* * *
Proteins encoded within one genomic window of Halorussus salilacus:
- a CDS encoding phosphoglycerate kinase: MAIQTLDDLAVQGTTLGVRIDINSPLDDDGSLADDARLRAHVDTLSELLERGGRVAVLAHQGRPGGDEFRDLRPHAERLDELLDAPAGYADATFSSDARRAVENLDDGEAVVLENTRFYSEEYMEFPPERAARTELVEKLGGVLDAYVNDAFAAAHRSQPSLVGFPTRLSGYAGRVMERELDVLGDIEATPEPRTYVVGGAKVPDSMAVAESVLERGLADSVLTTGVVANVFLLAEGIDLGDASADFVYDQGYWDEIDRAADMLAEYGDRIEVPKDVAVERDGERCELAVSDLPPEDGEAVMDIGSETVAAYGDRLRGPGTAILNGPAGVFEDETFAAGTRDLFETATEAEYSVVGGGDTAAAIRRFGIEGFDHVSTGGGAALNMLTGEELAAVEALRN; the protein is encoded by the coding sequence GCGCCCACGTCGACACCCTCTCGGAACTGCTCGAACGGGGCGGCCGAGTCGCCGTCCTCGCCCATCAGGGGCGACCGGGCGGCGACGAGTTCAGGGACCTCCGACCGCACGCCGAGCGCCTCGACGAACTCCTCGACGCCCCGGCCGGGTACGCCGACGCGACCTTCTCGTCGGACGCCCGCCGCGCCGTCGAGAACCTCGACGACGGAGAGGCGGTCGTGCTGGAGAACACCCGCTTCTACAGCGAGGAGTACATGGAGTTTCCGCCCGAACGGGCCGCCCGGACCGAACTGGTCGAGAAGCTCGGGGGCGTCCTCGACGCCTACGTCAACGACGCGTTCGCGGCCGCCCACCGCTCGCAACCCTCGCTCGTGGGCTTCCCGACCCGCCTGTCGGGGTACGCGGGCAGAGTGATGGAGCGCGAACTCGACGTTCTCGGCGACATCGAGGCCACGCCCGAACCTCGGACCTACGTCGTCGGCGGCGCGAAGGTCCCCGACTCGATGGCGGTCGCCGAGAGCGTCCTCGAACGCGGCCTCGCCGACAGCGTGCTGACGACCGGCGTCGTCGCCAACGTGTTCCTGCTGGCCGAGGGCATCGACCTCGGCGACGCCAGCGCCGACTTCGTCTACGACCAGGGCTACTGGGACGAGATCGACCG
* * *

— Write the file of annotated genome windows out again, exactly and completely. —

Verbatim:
Proteins encoded within one genomic window of Halorussus salilacus:
- a CDS encoding phosphoglycerate kinase: MAIQTLDDLAVQGTTLGVRIDINSPLDDDGSLADDARLRAHVDTLSELLERGGRVAVLAHQGRPGGDEFRDLRPHAERLDELLDAPAGYADATFSSDARRAVENLDDGEAVVLENTRFYSEEYMEFPPERAARTELVEKLGGVLDAYVNDAFAAAHRSQPSLVGFPTRLSGYAGRVMERELDVLGDIEATPEPRTYVVGGAKVPDSMAVAESVLERGLADSVLTTGVVANVFLLAEGIDLGDASADFVYDQGYWDEIDRAADMLAEYGDRIEVPKDVAVERDGERCELAVSDLPPEDGEAVMDIGSETVAAYGDRLRGPGTAILNGPAGVFEDETFAAGTRDLFETATEAEYSVVGGGDTAAAIRRFGIEGFDHVSTGGGAALNMLTGEELAAVEALRN; the protein is encoded by the coding sequence GCGCCCACGTCGACACCCTCTCGGAACTGCTCGAACGGGGCGGCCGAGTCGCCGTCCTCGCCCATCAGGGGCGACCGGGCGGCGACGAGTTCAGGGACCTCCGACCGCACGCCGAGCGCCTCGACGAACTCCTCGACGCCCCGGCCGGGTACGCCGACGCGACCTTCTCGTCGGACGCCCGCCGCGCCGTCGAGAACCTCGACGACGGAGAGGCGGTCGTGCTGGAGAACACCCGCTTCTACAGCGAGGAGTACATGGAGTTTCCGCCCGAACGGGCCGCCCGGACCGAACTGGTCGAGAAGCTCGGGGGCGTCCTCGACGCCTACGTCAACGACGCGTTCGCGGCCGCCCACCGCTCGCAACCCTCGCTCGTGGGCTTCCCGACCCGCCTGTCGGGGTACGCGGGCAGAGTGATGGAGCGCGAACTCGACGTTCTCGGCGACATCGAGGCCACGCCCGAACCTCGGACCTACGTCGTCGGCGGCGCGAAGGTCCCCGACTCGATGGCGGTCGCCGAGAGCGTCCTCGAACGCGGCCTCGCCGACAGCGTGCTGACGACCGGCGTCGTCGCCAACGTGTTCCTGCTGGCCGAGGGCATCGACCTCGGCGACGCCAGCGCCGACTTCGTCTACGACCAGGGCTACTGGGACGAGATCGACCG